UMN senate members encourage University to reverse vaccine decision

Representatives of the faculty and student senate created a resolution asking the University to mandate the COVID-19 and influenza vaccinations starting fall 2021.

Sonja Kleven

University of Minnesota student and faculty senators will submit a proposal to the Senate Consultative Committee (SCC) in early July to discuss a resolution that calls for the University to mandate COVID-19 and influenza vaccines starting in fall 2021.

The resolution, which has more than 150 sponsors, effectively asks the University to overturn its recent decision to not make the COVID-19 vaccine mandatory for University community members. University President Joan Gabel announced the decision to not require the vaccine in a systemwide email on June 14.

Once reviewed by the SCC, the proposal will move to the University Senate floor for discussion.

Dr. Jason Kerwin, a faculty senator and professor in the Department of Economics, co-authored the resolution with Adam Sychla, a third-year graduate student and student senator. Kerwin and Sychla met with representatives from the Office of the President on June 10 to discuss the resolution and still plan to move it forward despite the University’s decision to not require the COVID-19 vaccine.

The resolution asks the University to require the vaccine for all students, staff and faculty within three months of its full approval by the Food and Drug Administration (FDA). Medical and conscientious exemptions, like religious reasons, would be permitted.

The FDA has approved the Pfizer-BioNTech, Moderna and Johnson & Johnson vaccines for emergency use but none of the three vaccines have received full approval.

“Once there is full approval, there will be a three-month window in which people have to get vaccinated and after that it will be mandated,” Kerwin said. “It puts this on the exact same grounds as the four other vaccinations that students are already required to get in order to come to the University.”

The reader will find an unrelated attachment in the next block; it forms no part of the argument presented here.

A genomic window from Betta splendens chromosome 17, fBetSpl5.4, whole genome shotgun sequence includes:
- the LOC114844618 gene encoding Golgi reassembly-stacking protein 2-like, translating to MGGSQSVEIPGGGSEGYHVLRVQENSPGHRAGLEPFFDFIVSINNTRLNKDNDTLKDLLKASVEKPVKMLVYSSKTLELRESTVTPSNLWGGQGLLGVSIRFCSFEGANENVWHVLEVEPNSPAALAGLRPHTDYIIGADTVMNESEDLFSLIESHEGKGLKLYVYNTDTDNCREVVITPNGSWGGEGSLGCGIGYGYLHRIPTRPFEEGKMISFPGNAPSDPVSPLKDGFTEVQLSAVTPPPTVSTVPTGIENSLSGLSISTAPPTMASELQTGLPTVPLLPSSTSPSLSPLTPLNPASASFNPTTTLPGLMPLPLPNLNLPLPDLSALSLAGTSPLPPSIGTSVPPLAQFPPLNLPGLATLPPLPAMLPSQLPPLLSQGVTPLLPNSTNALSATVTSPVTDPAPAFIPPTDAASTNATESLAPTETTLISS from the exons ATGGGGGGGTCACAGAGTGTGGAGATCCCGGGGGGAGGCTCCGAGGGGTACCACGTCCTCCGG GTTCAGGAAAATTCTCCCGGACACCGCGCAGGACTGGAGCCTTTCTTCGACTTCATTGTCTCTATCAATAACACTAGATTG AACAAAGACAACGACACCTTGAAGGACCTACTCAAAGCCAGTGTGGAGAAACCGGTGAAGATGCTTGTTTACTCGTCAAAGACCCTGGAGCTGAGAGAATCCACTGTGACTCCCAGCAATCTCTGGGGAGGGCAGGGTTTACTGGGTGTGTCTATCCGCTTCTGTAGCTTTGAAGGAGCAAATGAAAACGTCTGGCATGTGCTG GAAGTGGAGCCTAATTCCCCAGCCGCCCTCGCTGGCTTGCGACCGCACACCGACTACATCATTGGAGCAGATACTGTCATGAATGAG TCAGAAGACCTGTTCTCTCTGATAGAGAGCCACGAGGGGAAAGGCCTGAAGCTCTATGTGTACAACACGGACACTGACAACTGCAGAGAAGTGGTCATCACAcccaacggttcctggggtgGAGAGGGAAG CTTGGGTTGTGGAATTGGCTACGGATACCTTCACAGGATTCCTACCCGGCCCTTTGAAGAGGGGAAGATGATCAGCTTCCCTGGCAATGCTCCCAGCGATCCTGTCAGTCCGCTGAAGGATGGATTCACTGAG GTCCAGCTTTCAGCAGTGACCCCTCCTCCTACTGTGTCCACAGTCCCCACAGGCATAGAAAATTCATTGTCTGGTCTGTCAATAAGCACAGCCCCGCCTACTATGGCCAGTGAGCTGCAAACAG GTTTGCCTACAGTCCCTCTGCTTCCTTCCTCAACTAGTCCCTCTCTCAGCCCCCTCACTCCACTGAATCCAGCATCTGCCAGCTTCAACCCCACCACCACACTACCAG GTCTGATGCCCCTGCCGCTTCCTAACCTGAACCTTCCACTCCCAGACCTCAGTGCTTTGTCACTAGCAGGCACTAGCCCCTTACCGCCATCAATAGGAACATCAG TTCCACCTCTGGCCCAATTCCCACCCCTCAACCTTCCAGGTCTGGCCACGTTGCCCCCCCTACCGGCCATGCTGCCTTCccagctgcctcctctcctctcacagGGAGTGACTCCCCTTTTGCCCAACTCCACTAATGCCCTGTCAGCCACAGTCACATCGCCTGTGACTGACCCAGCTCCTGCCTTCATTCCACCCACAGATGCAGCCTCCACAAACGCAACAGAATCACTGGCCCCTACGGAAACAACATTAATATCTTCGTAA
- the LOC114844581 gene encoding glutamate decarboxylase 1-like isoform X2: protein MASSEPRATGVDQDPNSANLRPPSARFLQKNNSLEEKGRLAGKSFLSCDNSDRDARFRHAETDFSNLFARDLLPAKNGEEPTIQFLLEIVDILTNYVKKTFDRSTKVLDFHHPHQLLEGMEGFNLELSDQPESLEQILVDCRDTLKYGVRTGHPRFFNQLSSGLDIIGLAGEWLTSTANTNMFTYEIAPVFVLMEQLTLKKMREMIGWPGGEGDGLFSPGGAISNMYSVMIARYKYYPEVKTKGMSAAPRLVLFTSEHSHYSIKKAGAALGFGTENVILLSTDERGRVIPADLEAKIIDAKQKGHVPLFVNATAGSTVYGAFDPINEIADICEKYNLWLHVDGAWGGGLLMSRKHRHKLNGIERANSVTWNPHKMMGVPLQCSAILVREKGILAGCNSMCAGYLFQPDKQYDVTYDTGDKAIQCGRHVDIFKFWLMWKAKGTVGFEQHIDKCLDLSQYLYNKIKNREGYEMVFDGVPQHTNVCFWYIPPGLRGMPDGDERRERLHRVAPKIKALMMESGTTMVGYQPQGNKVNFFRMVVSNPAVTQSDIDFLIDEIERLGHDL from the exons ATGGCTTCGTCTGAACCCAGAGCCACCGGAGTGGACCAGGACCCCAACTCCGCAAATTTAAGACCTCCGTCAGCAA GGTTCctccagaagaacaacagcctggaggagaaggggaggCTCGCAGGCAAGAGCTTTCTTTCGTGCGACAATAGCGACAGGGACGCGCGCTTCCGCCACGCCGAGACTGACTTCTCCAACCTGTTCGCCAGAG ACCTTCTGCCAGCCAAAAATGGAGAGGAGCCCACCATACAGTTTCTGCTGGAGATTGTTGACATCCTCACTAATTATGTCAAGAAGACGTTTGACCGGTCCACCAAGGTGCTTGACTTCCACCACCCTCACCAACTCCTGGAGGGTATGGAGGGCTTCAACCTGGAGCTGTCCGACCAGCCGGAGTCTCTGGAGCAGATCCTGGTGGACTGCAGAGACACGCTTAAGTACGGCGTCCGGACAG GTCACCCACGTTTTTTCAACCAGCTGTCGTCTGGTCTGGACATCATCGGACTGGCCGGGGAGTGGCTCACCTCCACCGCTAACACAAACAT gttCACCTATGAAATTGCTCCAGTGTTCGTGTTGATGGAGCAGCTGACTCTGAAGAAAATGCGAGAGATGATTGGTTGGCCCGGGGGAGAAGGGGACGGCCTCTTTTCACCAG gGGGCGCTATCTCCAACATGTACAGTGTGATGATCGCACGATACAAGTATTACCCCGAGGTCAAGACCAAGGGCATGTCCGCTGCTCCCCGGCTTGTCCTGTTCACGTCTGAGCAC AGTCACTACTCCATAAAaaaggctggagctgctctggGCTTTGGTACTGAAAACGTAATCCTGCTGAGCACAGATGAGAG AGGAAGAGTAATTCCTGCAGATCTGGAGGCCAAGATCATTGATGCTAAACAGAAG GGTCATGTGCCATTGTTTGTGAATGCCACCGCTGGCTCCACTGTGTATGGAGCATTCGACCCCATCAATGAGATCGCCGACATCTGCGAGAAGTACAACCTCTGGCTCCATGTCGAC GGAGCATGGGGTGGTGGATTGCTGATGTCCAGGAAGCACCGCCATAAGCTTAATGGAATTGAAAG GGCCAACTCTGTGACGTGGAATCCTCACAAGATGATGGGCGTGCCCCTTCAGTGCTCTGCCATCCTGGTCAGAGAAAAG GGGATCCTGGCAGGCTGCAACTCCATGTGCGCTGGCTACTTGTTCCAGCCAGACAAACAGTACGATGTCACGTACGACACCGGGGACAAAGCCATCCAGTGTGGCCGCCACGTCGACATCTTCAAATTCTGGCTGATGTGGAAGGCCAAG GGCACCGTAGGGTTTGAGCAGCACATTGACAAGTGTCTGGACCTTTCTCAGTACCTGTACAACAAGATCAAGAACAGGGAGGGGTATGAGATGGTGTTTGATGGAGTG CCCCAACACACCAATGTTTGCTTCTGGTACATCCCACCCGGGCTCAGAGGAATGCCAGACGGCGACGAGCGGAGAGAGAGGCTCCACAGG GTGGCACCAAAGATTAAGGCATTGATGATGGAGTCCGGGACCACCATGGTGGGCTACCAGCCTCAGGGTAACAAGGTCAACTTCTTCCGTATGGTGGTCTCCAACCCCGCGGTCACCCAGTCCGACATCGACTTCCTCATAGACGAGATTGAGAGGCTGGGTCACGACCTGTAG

Minnesota law requires all students born after 1956 and attending a college in the state to be vaccinated against tetanus, measles, mumps and rubella, with limited exceptions for health and conscientious reasons.

“I think that there is a lot of support for this, and we have endeavored to make this as comparable to the existing vaccination mandates as possible and as accommodating as possible for people who, if you have a legitimate medical concern, you know there is an exemption there,” Kerwin said.

Reasoning behind the resolution

Kerwin and Sychla said they feel it is important to mandate the vaccine for all University community members that are able to receive it in order to protect those who cannot get the vaccine for health or religious reasons.

“That is a major concern that I have — that there are going to be people who simply cannot attend courses or take on really substantial risks for themselves or their family members to do so,” Kerwin said. “And this is why other universities, a huge fraction of our peer institutions, have already mandated vaccines in the same way.”

In her email on June 14, Gabel acknowledged immunocompromised community members, advising them to “work through their campus’ disability resources or human resources teams” to address any safety concerns.

Both public and private universities across the United States are requiring the COVID-19 vaccine for university community members starting in the fall.

Fellow Big Ten schools at the University of Michigan, University of Maryland, Northwestern University and Purdue University will require the COVID-19 vaccine in the fall, barring medical or religious exemptions. Indiana University will require the vaccine but will not require proof of vaccination.

Sychla said that COVID-19 has been an “omnipresent stressor” over the last year for his friends, and that many students will not feel safe returning to campus if the University is not requiring the vaccine.

“Within the mission statement of the University, we are aiming for research, discovery, teaching, learning, outreach and public service,” Sychla said. “Those are core pillars of [the University’s] mission. Any one of these can only happen in a safe and equitable environment.”

Requiring the vaccine would help campus community members feel safer when returning to normal in-person operations, Kerwin added.

“This is all about making sure that everybody has access to a high-quality education at the University of Minnesota, that we can come back to in-person classes and that everybody is able to attend and nobody is excluded because of their health risks or health concerns,” Kerwin said.